$Ctx = New-AzureStorageContext – StorageAccountName $StorageAccountName -
   StorageAccountKey $StorageAccountKey.Primary; 

$TableName = "Book"
#Get a reference to a table. 
$table = Get-AzureStorageTable –Name $TableName -Context $Ctx  

#Create a table query. 
$query = New-Object Microsoft.WindowsAzure.Storage.Table.TableQuery

#Define columns to select. 
$list = New-Object System.Collections.Generic.List[string] 
#Set query details. 
$query.FilterString = "ID gt 0" 
$query.SelectColumns = $list 
$query.TakeCount = 20
#Execute the query. 
$entities = $table.CloudTable.ExecuteQuery($query)

#Display entity properties with the table format. 

$entities  | Format-Table PartitionKey, RowKey, @{ Label = "Title"; 
Expression={$_.Properties["Title"].StringValue}}, @{ Label = "ID"; 
Expression={$_.Properties[“ID”].Int32Value}}, @{ Label = "Publisher"; 
Expression={$_.Properties[“Publisher”].StringValue}}, @{ Label = "Author"; 
Expression={$_.Properties[“Author”].StringValue}} -AutoSize 

The output will be as shown in the following image.

Retrive Table

Delete Rows from Table

$StorageAccountName = "tutorialspoint" 
$StorageAccountKey = Get-AzureStorageKey - StorageAccountName $StorageAccountName 
$Ctx = New-AzureStorageContext – StorageAccountName $StorageAccountName - 
   StorageAccountKey $StorageAccountKey.Primary  

#Retrieve the table. 
$TableName = "Book" 
$table = Get-AzureStorageTable -Name $TableName -Context $Ctx -ErrorAction 

#If the table exists, start deleting its entities. 
if ($table -ne $null) { 
   #Together the PartitionKey and RowKey uniquely identify every   
   #entity within a table.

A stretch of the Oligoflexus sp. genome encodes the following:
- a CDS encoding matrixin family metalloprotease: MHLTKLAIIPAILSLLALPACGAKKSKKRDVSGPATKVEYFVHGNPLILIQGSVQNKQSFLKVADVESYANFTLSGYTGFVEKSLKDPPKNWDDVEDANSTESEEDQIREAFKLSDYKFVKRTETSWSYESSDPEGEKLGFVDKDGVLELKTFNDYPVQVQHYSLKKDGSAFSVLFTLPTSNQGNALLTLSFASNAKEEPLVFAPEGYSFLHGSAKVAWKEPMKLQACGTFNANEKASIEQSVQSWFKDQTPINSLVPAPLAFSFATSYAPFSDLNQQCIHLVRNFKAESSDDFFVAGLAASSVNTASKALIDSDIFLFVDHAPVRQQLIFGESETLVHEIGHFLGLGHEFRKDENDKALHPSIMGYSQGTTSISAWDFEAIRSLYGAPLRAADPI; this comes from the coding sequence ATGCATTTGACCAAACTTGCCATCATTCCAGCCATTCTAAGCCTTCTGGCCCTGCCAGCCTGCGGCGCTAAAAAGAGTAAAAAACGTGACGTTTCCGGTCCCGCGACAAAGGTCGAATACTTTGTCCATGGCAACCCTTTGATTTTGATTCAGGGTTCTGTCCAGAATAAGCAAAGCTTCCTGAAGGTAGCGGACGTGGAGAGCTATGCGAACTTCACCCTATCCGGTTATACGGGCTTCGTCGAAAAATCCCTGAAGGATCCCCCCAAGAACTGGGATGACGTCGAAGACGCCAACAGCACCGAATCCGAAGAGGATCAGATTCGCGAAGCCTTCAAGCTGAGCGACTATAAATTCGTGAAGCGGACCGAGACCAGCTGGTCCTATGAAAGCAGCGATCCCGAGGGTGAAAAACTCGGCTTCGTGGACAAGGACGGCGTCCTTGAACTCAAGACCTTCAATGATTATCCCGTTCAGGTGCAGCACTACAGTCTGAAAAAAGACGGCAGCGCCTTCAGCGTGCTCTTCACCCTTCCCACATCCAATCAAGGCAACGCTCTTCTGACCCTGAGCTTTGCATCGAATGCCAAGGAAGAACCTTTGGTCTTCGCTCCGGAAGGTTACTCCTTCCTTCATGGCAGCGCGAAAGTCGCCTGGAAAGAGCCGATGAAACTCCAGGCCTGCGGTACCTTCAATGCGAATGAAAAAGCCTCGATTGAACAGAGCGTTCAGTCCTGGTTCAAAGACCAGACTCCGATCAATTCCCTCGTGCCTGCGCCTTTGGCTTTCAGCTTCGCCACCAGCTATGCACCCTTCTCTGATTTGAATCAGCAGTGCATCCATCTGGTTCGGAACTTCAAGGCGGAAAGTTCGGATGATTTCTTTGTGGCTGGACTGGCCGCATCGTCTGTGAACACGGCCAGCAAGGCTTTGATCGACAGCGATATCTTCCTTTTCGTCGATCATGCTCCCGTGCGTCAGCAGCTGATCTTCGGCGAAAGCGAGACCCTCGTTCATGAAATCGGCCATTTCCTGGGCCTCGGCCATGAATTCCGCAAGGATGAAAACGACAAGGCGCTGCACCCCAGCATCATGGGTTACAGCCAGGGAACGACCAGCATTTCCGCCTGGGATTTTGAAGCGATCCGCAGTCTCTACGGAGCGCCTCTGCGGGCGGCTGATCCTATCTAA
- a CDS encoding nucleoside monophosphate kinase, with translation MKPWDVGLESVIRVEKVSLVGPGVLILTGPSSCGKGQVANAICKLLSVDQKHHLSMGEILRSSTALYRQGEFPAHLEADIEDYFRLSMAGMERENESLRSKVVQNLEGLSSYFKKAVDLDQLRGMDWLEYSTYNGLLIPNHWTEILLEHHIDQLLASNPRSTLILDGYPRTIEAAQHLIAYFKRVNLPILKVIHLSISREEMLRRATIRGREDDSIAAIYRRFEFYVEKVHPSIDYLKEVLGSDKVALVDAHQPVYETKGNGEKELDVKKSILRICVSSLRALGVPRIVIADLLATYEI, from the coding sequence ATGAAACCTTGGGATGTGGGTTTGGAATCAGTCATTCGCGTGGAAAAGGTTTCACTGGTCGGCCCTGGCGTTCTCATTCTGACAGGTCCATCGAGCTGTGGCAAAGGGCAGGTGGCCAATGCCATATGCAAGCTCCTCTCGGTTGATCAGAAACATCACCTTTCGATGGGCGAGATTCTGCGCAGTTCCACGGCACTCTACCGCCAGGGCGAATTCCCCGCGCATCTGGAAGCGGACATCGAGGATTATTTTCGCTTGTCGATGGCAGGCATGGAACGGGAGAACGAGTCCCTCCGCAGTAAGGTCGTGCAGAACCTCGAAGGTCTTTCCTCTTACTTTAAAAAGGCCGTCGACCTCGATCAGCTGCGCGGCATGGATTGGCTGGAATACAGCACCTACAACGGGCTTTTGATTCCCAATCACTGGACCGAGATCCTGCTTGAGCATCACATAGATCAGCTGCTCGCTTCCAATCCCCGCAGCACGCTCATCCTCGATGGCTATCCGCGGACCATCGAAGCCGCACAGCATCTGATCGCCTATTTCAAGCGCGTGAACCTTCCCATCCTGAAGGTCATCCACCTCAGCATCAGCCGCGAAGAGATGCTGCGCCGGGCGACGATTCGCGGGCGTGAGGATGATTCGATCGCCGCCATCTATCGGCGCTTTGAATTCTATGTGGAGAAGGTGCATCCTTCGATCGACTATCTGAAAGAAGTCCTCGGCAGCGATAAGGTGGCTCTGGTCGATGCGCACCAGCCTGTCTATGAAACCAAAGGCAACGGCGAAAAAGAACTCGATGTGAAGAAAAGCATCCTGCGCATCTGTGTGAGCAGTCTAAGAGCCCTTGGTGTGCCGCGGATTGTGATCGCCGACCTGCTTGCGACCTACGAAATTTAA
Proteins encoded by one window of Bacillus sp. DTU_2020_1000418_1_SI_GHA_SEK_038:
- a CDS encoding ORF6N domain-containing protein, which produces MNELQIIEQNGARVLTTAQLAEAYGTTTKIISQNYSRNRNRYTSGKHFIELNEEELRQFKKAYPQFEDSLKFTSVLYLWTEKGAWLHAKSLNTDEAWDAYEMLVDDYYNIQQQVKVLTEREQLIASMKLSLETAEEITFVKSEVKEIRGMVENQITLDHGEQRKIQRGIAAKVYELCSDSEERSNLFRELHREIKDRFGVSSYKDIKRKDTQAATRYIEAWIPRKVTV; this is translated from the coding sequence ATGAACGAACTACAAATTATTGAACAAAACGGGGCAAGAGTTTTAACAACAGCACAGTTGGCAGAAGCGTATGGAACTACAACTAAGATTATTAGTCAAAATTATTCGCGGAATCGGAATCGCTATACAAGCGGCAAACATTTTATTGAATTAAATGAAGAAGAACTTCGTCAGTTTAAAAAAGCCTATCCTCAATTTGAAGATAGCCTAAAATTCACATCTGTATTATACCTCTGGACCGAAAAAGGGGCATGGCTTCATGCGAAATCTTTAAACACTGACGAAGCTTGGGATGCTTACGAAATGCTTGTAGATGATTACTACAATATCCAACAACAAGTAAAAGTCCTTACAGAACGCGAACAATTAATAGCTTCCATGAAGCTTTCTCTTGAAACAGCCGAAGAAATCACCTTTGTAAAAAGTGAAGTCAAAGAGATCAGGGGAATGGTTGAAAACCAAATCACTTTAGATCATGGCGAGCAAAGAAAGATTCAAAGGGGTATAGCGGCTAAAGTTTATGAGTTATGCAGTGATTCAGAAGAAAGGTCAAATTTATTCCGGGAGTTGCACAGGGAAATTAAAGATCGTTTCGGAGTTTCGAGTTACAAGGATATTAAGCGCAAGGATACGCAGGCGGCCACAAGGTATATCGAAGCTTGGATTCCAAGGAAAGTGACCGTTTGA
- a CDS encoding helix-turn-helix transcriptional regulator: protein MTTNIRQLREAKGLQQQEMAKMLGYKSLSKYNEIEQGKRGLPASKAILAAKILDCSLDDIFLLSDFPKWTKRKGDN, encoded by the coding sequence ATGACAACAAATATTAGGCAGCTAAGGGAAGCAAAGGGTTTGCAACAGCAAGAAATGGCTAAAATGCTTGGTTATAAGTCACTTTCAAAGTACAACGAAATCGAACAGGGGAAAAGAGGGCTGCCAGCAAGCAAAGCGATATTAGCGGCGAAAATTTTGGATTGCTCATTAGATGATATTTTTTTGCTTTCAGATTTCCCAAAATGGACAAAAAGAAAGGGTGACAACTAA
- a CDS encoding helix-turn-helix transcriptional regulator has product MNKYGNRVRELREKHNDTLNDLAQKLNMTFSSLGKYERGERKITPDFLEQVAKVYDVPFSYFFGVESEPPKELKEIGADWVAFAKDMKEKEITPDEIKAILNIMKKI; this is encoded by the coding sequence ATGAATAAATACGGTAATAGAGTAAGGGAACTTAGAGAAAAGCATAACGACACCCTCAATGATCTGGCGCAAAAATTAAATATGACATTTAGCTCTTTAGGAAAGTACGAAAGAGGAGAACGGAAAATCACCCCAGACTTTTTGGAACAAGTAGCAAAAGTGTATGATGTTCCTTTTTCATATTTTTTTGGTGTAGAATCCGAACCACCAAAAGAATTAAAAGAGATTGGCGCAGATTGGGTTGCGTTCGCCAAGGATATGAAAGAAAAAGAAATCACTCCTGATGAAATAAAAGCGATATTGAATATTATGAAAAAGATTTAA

$tableResult = $table.CloudTable.Execute(
      ::Retrieve(“Partition1”, "Row1")) 
   $entity = $tableResult.Result;
   if ($entity -ne $null) {

The above script will delete the first row from the table, as you can see that we have specified Partition1 and Row1 in the script. After you are done with deleting the row, you can check the result by running the script for retrieving rows. There you will see that the first row is deleted.

While running these commands please ensure that you have replaced the accountname with your account name, accountkey with your account key.

How to Manage Table using Azure Storage Explorer

Step 1 − Login in to your Azure account and go to your storage account.

Step 2 − Click on the link ‘Storage explorer’ as shown in purple circle in the following image.

Storage Explorer

Step 3 − Choose ‘Azure Storage Explorer for Windows’ from the list. It is a free tool that you can download and install on your computer.

Step 4 − Run this program on your computer and click ‘Add Account’ button at the top.

Step 5 − Enter ‘Storage Account Name’ and ‘Storage account Key’ and click ‘Test Access. The buttons are encircled in following image.

Storage Account Name

Step 6 − If you already have any tables in storage you will see in the left panel under ‘Tables’. You can see the rows by clicking on them.

Create a Table

Step 1 − Click on ‘New’ and enter the table name as shown in the following image.

Create New Table

Insert Row into Table

Step 1 − Click on ‘New’.

Step 2 − Enter Field Name.

Step 3 − Select data type from dropdown and enter field value.

Select Data From Dropdown

Step 4 − To see the rows created click on the table name in the left panel.

Azure Storage Explorer is very basic and easy interface to manage tables. You can easily create, delete, upload, and download tables using this interface. This makes the tasks very easy for developers as compared to writing lengthy scripts in Windows PowerShell.